Travel literature was quite popular in the Victorian era, with increasing travel throughout the world creating a market for the accounts of those that had seen far-off and exotic lands. They were, too, also drawn to “travel accounts and guidebooks describing familiar places.” (Byerly 12) Literature included such elements individual experience, practical advice and scientific fact, with rhetoric that was often designed to “evoke the sense of a fictive journey that is shared by author and reader” (12). This journey is “either physically enacted by the reader or imaginatively performed by the act of reading” (12), emphasizing the duality of the travel text as something that is both instructive and literary. The narrative of Victorian travel literature that strives to embolden its literary elements seeks to succeed in not only conveying to the reader new information of interest vis the lands of topic, but also, perhaps more significantly, to create the “sensation of being imaginatively transported from place to place” by immersing the reader in “an imaginary space” (12).
In the inclusive nature inherent in its design and narrative, travel literature allows for accessibility even when such places are not accessible to the reader. It uses its narrative to create the ‘imaginary space’ as observed by the observer, and the narrative then functions as a window in which the reader might actually participate in the journey without actually being there. In the context of disability, such accessibility is significant insomuch that it allows for the disabled reader — for example, one inhibited by the boundaries set by a lack of ableness or one’s sex — to experience the world in a way that they otherwise might not. The medium through which this literary experience is conveyed is not wholly undiscriminating (one must still be able to read or perhaps be read to) though those with imaginative minds unable to travel may find themselves as active participants in a journey that might have otherwise been unreasonable or even impossible — from the comfort of their own home, no less.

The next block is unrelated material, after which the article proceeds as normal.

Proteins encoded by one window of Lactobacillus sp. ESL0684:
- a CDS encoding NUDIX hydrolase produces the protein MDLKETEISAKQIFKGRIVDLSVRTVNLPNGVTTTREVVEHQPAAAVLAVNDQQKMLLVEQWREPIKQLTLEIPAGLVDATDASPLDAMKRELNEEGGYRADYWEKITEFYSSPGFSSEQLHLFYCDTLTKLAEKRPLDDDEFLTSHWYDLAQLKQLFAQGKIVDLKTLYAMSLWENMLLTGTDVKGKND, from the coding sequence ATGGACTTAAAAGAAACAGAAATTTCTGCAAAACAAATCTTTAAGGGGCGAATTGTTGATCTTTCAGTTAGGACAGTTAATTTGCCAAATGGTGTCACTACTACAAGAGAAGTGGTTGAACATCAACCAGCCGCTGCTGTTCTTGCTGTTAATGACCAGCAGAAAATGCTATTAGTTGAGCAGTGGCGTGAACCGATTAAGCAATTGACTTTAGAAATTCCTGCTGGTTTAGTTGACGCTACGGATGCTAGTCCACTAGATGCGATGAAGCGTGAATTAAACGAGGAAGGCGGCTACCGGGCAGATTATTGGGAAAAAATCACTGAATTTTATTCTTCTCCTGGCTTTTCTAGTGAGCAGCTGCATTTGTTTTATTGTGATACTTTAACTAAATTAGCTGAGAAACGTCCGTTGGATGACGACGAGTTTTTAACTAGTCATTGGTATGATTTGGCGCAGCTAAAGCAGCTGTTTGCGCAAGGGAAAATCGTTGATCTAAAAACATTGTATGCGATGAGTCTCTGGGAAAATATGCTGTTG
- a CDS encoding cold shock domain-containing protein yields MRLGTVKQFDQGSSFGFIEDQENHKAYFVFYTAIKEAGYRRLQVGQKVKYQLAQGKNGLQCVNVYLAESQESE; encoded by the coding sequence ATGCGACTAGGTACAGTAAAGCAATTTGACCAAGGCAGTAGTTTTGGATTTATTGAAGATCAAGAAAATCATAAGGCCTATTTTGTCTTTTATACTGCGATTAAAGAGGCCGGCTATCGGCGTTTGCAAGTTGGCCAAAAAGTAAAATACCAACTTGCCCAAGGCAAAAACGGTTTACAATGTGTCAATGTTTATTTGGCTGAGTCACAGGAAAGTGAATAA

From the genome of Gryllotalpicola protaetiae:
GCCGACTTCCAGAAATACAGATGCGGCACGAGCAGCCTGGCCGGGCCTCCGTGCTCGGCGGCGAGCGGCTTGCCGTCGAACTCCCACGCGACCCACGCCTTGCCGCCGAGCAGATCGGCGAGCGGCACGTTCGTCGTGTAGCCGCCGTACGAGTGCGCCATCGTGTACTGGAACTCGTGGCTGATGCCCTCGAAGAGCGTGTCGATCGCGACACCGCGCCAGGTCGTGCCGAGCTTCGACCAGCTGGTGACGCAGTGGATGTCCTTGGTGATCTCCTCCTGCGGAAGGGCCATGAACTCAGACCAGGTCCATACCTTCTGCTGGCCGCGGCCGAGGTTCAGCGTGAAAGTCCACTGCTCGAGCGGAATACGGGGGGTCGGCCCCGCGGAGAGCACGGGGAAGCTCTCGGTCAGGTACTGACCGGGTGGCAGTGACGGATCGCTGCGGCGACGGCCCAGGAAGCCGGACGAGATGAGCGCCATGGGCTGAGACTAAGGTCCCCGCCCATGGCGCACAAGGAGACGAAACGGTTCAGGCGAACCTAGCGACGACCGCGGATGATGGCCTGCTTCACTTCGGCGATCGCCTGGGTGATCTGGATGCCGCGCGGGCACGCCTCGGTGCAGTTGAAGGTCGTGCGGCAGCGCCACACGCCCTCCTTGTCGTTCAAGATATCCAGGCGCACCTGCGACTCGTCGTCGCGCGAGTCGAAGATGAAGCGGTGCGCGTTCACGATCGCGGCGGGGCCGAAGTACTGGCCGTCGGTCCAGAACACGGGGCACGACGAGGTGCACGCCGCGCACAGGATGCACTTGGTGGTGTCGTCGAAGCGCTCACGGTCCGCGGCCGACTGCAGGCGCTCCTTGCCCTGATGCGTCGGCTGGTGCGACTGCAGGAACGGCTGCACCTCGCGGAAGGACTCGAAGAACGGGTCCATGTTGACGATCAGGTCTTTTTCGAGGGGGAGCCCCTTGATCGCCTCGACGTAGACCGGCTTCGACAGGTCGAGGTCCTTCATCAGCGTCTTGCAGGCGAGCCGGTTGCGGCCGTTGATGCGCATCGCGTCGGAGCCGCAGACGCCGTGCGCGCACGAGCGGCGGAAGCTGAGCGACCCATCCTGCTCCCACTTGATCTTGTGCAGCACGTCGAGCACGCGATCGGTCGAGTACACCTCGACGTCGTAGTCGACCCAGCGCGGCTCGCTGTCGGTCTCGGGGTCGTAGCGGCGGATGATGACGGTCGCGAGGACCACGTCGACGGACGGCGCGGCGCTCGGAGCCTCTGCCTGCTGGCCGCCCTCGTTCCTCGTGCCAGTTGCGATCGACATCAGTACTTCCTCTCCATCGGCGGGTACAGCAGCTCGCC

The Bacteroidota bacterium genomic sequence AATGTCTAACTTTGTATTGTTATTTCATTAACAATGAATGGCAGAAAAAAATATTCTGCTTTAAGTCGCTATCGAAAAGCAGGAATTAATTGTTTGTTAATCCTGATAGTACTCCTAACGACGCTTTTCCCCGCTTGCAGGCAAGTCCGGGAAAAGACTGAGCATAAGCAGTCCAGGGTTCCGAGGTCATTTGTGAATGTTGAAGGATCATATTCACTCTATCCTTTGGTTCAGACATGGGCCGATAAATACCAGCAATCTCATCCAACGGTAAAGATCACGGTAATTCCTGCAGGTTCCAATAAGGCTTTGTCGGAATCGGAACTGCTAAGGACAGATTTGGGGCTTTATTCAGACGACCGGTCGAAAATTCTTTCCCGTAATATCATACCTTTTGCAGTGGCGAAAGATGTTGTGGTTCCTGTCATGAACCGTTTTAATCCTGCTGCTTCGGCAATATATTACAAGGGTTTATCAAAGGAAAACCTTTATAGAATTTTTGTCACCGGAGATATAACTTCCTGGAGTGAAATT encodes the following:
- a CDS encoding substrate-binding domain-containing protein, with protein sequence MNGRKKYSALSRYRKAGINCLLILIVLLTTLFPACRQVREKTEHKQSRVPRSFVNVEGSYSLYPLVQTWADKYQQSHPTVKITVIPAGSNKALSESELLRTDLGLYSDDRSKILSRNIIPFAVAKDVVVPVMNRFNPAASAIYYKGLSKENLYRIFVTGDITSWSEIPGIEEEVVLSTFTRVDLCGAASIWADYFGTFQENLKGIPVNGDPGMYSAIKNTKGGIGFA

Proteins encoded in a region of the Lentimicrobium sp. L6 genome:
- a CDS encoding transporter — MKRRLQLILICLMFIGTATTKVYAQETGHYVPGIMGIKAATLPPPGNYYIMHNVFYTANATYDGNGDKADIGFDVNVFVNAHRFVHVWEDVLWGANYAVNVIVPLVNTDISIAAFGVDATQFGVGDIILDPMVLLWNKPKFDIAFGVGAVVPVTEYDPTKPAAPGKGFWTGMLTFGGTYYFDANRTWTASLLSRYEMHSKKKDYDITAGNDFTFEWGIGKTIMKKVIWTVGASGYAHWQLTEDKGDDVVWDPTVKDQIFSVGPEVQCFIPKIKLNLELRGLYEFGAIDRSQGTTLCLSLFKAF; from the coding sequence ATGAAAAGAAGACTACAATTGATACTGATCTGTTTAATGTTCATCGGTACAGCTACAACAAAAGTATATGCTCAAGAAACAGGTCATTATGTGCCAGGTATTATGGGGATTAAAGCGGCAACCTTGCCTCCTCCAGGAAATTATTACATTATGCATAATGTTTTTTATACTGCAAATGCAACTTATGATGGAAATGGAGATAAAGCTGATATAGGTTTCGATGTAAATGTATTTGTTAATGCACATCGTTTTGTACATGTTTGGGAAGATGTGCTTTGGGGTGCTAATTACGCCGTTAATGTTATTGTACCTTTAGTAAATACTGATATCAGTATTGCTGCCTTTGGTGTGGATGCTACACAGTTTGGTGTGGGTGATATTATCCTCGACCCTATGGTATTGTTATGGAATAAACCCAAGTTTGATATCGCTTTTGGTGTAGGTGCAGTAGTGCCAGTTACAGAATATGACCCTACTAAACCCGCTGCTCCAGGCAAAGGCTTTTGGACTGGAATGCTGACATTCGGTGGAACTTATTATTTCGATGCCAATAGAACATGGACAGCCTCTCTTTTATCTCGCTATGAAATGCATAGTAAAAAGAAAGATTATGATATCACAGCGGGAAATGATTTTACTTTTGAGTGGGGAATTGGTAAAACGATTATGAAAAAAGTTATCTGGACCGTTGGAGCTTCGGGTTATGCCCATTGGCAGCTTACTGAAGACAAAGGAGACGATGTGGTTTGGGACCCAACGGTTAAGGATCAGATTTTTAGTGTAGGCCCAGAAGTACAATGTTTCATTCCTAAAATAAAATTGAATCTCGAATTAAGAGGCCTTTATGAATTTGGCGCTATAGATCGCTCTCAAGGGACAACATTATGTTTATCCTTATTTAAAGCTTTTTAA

Too, this narrative potentially allows for the reader to experience the world from a different perspective. The experience of female travel writers was often distinctive from their male counterparts, sometimes reflecting their subordinate social status in Victorian society. For example, while female writers would assert the “epistemological value” (O’Cinneide) of their accounts, the more masculine elements of scientific data and political expertise often carried disclaimers and apologies that arguably reflected the insecurities imposed upon them by the patriarchy. In the female travel writer, the idea of the narrative and ‘guide’ temporarily inverting the traditional Victorian social hierarchy through is a curious idea and suggests travel literature for the Victorians could act as a genre in which the text becomes more than simply a text — something through which disenfranchised find empowerment and mobility through their observations, either as readers or as guides.
- Byerly, Alison. Are We There Yet?: Virtual Travel and Victorian Realism. Ann Arbor: University of Michigan, 2012. Print.
- O’Cinneide, Muireanne. “Travel Writing.” Oxford Bibilographies. 2012. Web. 3 Apr. 2014.